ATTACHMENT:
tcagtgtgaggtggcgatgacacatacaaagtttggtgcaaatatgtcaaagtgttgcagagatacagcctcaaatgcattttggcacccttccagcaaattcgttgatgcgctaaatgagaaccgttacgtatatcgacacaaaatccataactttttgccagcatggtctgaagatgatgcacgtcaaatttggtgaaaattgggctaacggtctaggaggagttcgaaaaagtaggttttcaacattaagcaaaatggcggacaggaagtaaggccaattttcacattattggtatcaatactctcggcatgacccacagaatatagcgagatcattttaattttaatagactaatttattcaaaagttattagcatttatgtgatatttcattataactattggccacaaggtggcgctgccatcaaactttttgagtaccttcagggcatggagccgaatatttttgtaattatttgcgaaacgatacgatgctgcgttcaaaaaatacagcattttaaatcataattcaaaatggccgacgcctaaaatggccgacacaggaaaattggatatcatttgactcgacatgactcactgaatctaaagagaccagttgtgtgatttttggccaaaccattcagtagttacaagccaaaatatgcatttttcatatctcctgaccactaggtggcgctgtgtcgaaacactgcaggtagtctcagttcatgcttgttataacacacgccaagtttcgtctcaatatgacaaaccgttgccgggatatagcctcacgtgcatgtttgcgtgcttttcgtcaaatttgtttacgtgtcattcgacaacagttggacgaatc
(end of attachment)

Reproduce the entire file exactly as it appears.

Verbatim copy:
tcagtgtgaggtggcgatgacacatacaaagtttggtgcaaatatgtcaaagtgttgcagagatacagcctcaaatgcattttggcacccttccagcaaattcgttgatgcgctaaatgagaaccgttacgtatatcgacacaaaatccataactttttgccagcatggtctgaagatgatgcacgtcaaatttggtgaaaattgggctaacggtctaggaggagttcgaaaaagtaggttttcaacattaagcaaaatggcggacaggaagtaaggccaattttcacattattggtatcaatactctcggcatgacccacagaatatagcgagatcattttaattttaatagactaatttattcaaaagttattagcatttatgtgatatttcattataactattggccacaaggtggcgctgccatcaaactttttgagtaccttcagggcatggagccgaatatttttgtaattatttgcgaaacgatacgatgctgcgttcaaaaaatacagcattttaaatcataattcaaaatggccgacgcctaaaatggccgacacaggaaaattggatatcatttgactcgacatgactcactgaatctaaagagaccagttgtgtgatttttggccaaaccattcagtagttacaagccaaaatatgcatttttcatatctcctgaccactaggtggcgctgtgtcgaaacactgcaggtagtctcagttcatgcttgttataacacacgccaagtttcgtctcaatatgacaaaccgttgccgggatatagcctcacgtgcatgtttgcgtgcttttcgtcaaatttgtttacgtgtcattcgacaacagttggacgaatc